Open Access Research article

Peer-mentoring for first-time mothers from areas of socio-economic disadvantage: A qualitative study within a randomised controlled trial

Christine A Murphy1, Margaret E Cupples2*, Andrew Percy3, Henry L Halliday4 and Moira C Stewart5

Author Affiliations

1 Royal Group of Hospitals, Belfast, Northern Ireland

2 Division of Public Health Medicine and Primary Care, Queen's University, Belfast, Northern Ireland

3 Royal Group of Hospitals, Belfast, Northern Ireland

4 Regional Neonatal Unit, Royal Maternity Hospital and Department of Child Health, Queen's University Belfast, Northern Ireland

5 Department of Child Health, Queen's University, Belfast, Northern Ireland

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BMC Health Services Research 2008, 8:46  doi:10.1186/1472-6963-8-46

Published: 27 February 2008



Non-professional involvement in delivering health and social care support in areas of socio-economic deprivation is considered important in attempting to reduce health inequalities. However, trials of peer mentoring programmes have yielded inconsistent evidence of benefit: difficulties in implementation have contributed to uncertainty regarding their efficacy. We aimed to explore difficulties encountered in conducting a randomised controlled trial of a peer-mentoring programme for first-time mothers in socially disadvantaged areas, in order to provide information relevant to future research and practice. This paper describes the experiences of lay-workers, women and health professionals involved in the trial.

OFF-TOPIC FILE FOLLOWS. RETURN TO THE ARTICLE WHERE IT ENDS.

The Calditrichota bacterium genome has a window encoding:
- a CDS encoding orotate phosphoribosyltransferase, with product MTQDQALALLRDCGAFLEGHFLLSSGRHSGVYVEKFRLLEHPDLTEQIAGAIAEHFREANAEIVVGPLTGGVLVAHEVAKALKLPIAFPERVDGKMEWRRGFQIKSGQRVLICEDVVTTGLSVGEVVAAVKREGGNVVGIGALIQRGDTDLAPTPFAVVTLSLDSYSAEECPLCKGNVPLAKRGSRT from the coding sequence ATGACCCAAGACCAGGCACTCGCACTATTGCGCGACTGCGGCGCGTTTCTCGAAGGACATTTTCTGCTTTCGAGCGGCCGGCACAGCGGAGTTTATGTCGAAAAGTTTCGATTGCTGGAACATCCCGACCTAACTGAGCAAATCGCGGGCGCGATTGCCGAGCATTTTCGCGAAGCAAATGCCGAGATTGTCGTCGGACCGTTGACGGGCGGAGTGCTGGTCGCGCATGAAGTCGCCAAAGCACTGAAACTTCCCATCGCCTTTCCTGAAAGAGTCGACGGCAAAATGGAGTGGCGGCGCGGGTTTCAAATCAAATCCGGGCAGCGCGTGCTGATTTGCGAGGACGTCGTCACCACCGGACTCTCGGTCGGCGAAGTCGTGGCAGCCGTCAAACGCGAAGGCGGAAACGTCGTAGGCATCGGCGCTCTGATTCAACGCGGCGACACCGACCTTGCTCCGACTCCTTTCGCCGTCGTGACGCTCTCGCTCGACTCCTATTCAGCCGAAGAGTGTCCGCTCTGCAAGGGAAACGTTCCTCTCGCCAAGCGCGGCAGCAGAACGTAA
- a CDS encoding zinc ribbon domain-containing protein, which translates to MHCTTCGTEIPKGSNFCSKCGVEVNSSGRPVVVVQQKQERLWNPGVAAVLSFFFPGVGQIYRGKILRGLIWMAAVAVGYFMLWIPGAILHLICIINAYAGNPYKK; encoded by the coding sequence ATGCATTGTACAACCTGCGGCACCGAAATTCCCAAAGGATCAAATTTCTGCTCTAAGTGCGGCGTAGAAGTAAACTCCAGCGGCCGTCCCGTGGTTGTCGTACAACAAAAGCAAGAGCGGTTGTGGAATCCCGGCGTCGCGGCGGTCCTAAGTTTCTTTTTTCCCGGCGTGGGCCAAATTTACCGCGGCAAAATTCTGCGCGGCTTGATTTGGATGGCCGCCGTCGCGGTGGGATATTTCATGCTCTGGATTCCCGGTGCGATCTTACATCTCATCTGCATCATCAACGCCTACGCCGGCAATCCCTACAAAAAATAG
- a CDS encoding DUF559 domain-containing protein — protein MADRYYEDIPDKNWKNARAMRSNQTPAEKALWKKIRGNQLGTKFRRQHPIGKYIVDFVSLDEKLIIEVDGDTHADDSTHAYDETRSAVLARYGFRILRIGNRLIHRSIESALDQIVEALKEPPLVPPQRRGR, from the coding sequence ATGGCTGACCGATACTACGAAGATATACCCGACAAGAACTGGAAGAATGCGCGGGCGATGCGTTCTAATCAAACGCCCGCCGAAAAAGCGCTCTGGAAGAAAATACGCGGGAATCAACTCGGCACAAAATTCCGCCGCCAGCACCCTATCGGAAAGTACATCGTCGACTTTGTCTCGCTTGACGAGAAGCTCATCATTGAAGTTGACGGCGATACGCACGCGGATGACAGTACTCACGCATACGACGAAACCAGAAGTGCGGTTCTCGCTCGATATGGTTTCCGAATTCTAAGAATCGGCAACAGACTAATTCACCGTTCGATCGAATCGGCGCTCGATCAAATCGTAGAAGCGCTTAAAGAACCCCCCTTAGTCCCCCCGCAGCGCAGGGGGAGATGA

Thematic analysis of semi-structured interviews with women (n = 11) who were offered peer mentor support, lay-workers (n = 11) who provided mentoring and midwives (n = 2) who supervised the programme, which provided support, from first hospital antenatal visit to one year postnatal. Planned frequency of contact was two-weekly (telephone or home visit) but was tailored to individuals' needs.


Despite lay-workers living in the same locality, they experienced difficulty initiating contact with women and this affected their morale adversely. Despite researchers' attempts to ensure that the role of the mentor was understood clearly it appeared that this was not achieved for all participants. Mentors attempted to develop peer-mentor relationships by offering friendship and sharing personal experiences, which was appreciated by women. Mentors reported difficulties developing relationships with those who lacked interest in the programme. External influences, including family and friends, could prevent or facilitate mentoring. Time constraints in reconciling flexible mentoring arrangements with demands of other commitments posed major personal difficulties for lay-workers.


Difficulties in initiating contact, developing peer-mentor relationships and time constraints pose challenges to delivering lay-worker peer support. In developing such programmes, awareness of potential difficulties and of how professional support may help resolve these should improve uptake and optimise evaluation of their effectiveness.

Trial Registration Number: ISRCTN55055030